It has been twenty years since Ebay arrived on the scene and showed what happens when you bring people together over the Internet to do commerce. Since then, there has been tremendous innovation within online marketplaces. Startups have honed in on every vertical imaginable, branched out from product to services, and tested out new paths to profitability.
I launched my first marketplace a few years after Ebay. Since then, I have been investing in and closely watching marketplace activity. Over the past few months, Version One has been diving into every detail of marketplace strategy while putting together a handbook on “Building Marketplace Startups.” Through the process, I was struck by just how much marketplaces have evolved since eBay sparked the first wave of product-focused marketplaces in 1995. Here are the top six changes, and there are many more to come.
1. Standard commerce tames the wild west
In many ways, Ebay is the wild west of marketplaces. It’s a virtual free-for-all where everything is in the hands of the sellers, from pricing to packaging and shipping times. The marketplace itself is very hands-off, as any buyer who tries to contact Ebay’s customer service soon realizes.
Amazon introduced many traditional commerce elements to its marketplace to make buying from a marketplace seller almost as easy as buying from Amazon itself.
On the service side, we have seen consumer preference for standardization (Uber) over the wild west (SideCar). Every Uber driver will charge you the same rate to take you from Point A to Point B. Yes, you have a better chance of finding a cheaper ride with Sidecar, but you’re going to need to spend time browsing through a lot of choices (lowest fees, larger cars, etc.) in order to find what you want.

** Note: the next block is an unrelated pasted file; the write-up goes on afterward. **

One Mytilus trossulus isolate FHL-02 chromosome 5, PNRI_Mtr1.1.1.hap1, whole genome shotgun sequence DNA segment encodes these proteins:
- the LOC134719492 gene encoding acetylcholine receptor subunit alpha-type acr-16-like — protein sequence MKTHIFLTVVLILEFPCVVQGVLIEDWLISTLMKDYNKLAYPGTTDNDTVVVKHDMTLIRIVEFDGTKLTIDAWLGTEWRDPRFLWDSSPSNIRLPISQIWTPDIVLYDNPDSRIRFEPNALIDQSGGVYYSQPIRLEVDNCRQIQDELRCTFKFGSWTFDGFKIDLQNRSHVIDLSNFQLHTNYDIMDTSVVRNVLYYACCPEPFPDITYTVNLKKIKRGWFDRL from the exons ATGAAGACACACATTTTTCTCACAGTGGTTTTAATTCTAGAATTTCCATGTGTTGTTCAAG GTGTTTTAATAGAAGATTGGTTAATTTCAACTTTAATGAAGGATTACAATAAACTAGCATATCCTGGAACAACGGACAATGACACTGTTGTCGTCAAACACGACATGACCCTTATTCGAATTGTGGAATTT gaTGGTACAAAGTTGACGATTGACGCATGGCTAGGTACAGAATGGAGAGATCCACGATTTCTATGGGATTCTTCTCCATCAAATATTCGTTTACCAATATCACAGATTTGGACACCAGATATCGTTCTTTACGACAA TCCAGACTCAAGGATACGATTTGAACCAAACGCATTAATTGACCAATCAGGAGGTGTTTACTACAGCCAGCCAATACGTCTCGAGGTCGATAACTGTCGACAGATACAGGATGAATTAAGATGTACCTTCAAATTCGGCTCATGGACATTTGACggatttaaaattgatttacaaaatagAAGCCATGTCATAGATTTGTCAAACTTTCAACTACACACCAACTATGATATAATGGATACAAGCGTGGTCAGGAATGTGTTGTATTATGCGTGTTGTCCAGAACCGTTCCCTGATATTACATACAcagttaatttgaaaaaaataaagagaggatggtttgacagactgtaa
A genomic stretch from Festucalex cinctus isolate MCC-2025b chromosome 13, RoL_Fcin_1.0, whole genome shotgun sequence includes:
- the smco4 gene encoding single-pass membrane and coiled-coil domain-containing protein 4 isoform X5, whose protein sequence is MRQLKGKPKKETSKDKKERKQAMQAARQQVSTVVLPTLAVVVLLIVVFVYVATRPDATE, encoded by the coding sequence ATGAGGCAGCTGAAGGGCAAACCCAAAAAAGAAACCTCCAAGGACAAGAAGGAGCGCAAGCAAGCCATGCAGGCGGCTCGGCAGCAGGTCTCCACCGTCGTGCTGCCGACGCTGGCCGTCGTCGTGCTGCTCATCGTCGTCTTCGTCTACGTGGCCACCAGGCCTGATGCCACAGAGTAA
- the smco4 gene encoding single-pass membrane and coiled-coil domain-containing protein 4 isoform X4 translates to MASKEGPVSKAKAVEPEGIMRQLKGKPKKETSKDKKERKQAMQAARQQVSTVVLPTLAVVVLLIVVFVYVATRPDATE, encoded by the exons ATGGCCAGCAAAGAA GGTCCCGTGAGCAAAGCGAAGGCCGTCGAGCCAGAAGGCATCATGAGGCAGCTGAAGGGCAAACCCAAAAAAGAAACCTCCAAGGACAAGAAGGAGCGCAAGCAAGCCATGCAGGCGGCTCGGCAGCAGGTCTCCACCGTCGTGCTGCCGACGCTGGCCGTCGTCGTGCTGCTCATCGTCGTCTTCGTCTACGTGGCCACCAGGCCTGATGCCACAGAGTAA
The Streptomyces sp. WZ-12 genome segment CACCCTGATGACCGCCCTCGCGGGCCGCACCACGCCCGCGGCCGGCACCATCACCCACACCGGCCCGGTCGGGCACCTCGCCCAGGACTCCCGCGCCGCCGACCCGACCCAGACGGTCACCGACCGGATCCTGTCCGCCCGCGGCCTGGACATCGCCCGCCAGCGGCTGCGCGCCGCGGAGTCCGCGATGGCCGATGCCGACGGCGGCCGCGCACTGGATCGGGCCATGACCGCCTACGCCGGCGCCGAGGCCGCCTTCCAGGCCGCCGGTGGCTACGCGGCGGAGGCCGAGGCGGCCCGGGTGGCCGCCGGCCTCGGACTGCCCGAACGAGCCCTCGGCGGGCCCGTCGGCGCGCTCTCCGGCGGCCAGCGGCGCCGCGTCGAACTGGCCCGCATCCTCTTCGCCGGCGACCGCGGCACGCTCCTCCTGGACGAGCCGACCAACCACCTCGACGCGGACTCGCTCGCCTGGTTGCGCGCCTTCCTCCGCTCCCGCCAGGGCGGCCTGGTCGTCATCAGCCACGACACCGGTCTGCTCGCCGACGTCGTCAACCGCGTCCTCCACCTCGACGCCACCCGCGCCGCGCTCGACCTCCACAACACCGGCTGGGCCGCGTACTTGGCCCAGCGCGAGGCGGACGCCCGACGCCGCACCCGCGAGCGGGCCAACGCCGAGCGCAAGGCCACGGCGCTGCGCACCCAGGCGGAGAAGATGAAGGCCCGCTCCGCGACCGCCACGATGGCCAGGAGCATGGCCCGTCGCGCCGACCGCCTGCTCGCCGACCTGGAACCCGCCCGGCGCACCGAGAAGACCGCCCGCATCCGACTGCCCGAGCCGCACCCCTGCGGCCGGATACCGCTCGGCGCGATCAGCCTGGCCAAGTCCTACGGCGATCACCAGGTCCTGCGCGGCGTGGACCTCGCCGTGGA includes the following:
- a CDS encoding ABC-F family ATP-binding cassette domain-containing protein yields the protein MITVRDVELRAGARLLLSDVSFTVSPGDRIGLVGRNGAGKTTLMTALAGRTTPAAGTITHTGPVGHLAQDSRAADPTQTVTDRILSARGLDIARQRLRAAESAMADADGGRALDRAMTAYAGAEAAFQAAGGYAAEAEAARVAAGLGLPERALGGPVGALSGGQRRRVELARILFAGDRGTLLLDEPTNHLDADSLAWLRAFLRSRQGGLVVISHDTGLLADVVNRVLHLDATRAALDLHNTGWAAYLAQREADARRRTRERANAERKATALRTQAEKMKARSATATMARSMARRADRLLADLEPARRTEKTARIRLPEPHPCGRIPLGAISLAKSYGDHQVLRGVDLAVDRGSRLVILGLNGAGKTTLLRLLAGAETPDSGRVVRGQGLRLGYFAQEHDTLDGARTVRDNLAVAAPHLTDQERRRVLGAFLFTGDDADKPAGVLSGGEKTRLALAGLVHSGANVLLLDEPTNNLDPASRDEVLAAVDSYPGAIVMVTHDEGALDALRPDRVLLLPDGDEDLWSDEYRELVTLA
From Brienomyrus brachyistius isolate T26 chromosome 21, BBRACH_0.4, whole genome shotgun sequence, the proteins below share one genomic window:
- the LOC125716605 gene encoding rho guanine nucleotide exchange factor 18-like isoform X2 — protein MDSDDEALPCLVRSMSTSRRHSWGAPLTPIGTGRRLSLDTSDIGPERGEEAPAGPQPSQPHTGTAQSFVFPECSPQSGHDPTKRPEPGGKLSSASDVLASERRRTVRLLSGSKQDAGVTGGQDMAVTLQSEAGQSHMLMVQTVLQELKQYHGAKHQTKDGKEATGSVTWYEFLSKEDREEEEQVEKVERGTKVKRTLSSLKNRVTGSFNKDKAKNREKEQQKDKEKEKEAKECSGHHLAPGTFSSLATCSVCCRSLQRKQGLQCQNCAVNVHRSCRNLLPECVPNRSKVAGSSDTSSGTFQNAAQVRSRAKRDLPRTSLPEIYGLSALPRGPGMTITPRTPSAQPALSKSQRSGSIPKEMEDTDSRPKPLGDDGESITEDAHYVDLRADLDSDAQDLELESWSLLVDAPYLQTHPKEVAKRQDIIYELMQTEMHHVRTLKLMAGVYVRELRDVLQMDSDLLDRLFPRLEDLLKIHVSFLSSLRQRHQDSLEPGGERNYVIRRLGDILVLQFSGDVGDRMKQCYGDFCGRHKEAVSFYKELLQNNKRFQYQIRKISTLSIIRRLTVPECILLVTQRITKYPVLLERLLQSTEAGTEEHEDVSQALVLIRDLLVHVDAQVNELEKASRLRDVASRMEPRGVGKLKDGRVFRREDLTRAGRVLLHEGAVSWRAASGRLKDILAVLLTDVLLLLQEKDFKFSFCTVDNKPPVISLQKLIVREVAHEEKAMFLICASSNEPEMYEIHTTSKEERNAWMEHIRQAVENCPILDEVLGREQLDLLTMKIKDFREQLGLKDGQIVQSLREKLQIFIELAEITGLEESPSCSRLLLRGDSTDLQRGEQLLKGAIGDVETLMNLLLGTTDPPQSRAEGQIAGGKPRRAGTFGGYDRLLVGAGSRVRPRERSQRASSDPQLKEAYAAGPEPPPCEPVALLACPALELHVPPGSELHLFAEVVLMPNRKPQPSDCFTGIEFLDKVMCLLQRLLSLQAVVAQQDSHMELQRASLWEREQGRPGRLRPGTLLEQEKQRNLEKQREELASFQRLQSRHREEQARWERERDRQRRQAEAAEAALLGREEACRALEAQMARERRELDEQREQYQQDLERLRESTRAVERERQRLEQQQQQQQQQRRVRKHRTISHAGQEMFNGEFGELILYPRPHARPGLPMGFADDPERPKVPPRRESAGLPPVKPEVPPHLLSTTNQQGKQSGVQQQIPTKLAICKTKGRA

2. Managed marketplaces unlock new supply
Over the past few years, we’ve seen marketplaces take on additional parts of the value chain to deliver a better overall experience. For example, Beepi, a peer-to-peer marketplace for buying and selling cars, inspects every car listed on the platform, and gives sellers a guarantee: Beepi buys the car if you don’t sell it within 30 days. Other examples are Threadflip and Real Real, which handle the logistics/cataloging for their sellers in women’s clothes and luxury products respectively.
By adding concierge/logistics support, these marketplaces unlock new supply. Most sellers of luxury items aren’t inclined to go through the time and trouble associated with cataloging and listing their clothes on a marketplace. But a managed marketplace takes care of all the hassle.
Managed marketplaces also create new demand by helping buyers overcome the trust issues associated with peer-to-peer marketplaces. There’s a big difference in trust levels when buying a car via Beepi vs. Craigslist.
3. Mobile unlocks new use cases
Since the launch of Ebay, nothing has had a bigger impact on our buying and social habits than the rise of the mobile phone. Today mobile-first marketplaces, like VarageSale and OfferUp, are creating new categories of Craigslist competitors.